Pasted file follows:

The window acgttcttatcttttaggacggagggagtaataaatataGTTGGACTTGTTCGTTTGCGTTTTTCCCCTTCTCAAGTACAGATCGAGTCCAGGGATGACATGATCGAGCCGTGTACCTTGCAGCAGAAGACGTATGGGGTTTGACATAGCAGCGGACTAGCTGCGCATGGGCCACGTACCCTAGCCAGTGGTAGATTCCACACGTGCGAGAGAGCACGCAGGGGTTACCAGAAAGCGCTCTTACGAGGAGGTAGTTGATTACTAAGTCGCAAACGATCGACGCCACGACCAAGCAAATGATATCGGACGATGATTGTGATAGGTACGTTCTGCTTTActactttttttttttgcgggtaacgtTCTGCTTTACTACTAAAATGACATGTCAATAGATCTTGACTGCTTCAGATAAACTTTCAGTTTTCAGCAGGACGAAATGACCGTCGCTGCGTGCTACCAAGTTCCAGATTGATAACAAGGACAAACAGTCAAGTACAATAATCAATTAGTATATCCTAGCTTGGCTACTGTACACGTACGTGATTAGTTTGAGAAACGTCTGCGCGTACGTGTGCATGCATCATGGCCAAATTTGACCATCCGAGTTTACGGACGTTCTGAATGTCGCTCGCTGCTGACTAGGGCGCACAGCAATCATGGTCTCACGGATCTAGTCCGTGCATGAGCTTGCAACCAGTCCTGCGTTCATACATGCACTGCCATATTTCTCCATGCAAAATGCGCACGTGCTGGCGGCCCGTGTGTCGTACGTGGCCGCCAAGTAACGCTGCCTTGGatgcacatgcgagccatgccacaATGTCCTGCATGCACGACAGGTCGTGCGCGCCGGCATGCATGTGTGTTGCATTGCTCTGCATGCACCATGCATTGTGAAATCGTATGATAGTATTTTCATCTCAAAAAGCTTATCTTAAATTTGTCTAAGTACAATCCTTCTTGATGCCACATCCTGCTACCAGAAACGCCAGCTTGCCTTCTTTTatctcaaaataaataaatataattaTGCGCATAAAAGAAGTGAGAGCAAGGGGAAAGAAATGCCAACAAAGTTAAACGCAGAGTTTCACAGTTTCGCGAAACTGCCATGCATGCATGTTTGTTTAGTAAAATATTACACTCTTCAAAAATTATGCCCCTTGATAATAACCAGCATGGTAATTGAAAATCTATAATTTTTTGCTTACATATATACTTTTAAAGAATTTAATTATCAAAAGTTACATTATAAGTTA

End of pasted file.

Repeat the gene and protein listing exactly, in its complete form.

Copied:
The window acgttcttatcttttaggacggagggagtaataaatataGTTGGACTTGTTCGTTTGCGTTTTTCCCCTTCTCAAGTACAGATCGAGTCCAGGGATGACATGATCGAGCCGTGTACCTTGCAGCAGAAGACGTATGGGGTTTGACATAGCAGCGGACTAGCTGCGCATGGGCCACGTACCCTAGCCAGTGGTAGATTCCACACGTGCGAGAGAGCACGCAGGGGTTACCAGAAAGCGCTCTTACGAGGAGGTAGTTGATTACTAAGTCGCAAACGATCGACGCCACGACCAAGCAAATGATATCGGACGATGATTGTGATAGGTACGTTCTGCTTTActactttttttttttgcgggtaacgtTCTGCTTTACTACTAAAATGACATGTCAATAGATCTTGACTGCTTCAGATAAACTTTCAGTTTTCAGCAGGACGAAATGACCGTCGCTGCGTGCTACCAAGTTCCAGATTGATAACAAGGACAAACAGTCAAGTACAATAATCAATTAGTATATCCTAGCTTGGCTACTGTACACGTACGTGATTAGTTTGAGAAACGTCTGCGCGTACGTGTGCATGCATCATGGCCAAATTTGACCATCCGAGTTTACGGACGTTCTGAATGTCGCTCGCTGCTGACTAGGGCGCACAGCAATCATGGTCTCACGGATCTAGTCCGTGCATGAGCTTGCAACCAGTCCTGCGTTCATACATGCACTGCCATATTTCTCCATGCAAAATGCGCACGTGCTGGCGGCCCGTGTGTCGTACGTGGCCGCCAAGTAACGCTGCCTTGGatgcacatgcgagccatgccacaATGTCCTGCATGCACGACAGGTCGTGCGCGCCGGCATGCATGTGTGTTGCATTGCTCTGCATGCACCATGCATTGTGAAATCGTATGATAGTATTTTCATCTCAAAAAGCTTATCTTAAATTTGTCTAAGTACAATCCTTCTTGATGCCACATCCTGCTACCAGAAACGCCAGCTTGCCTTCTTTTatctcaaaataaataaatataattaTGCGCATAAAAGAAGTGAGAGCAAGGGGAAAGAAATGCCAACAAAGTTAAACGCAGAGTTTCACAGTTTCGCGAAACTGCCATGCATGCATGTTTGTTTAGTAAAATATTACACTCTTCAAAAATTATGCCCCTTGATAATAACCAGCATGGTAATTGAAAATCTATAATTTTTTGCTTACATATATACTTTTAAAGAATTTAATTATCAAAAGTTACATTATAAGTTA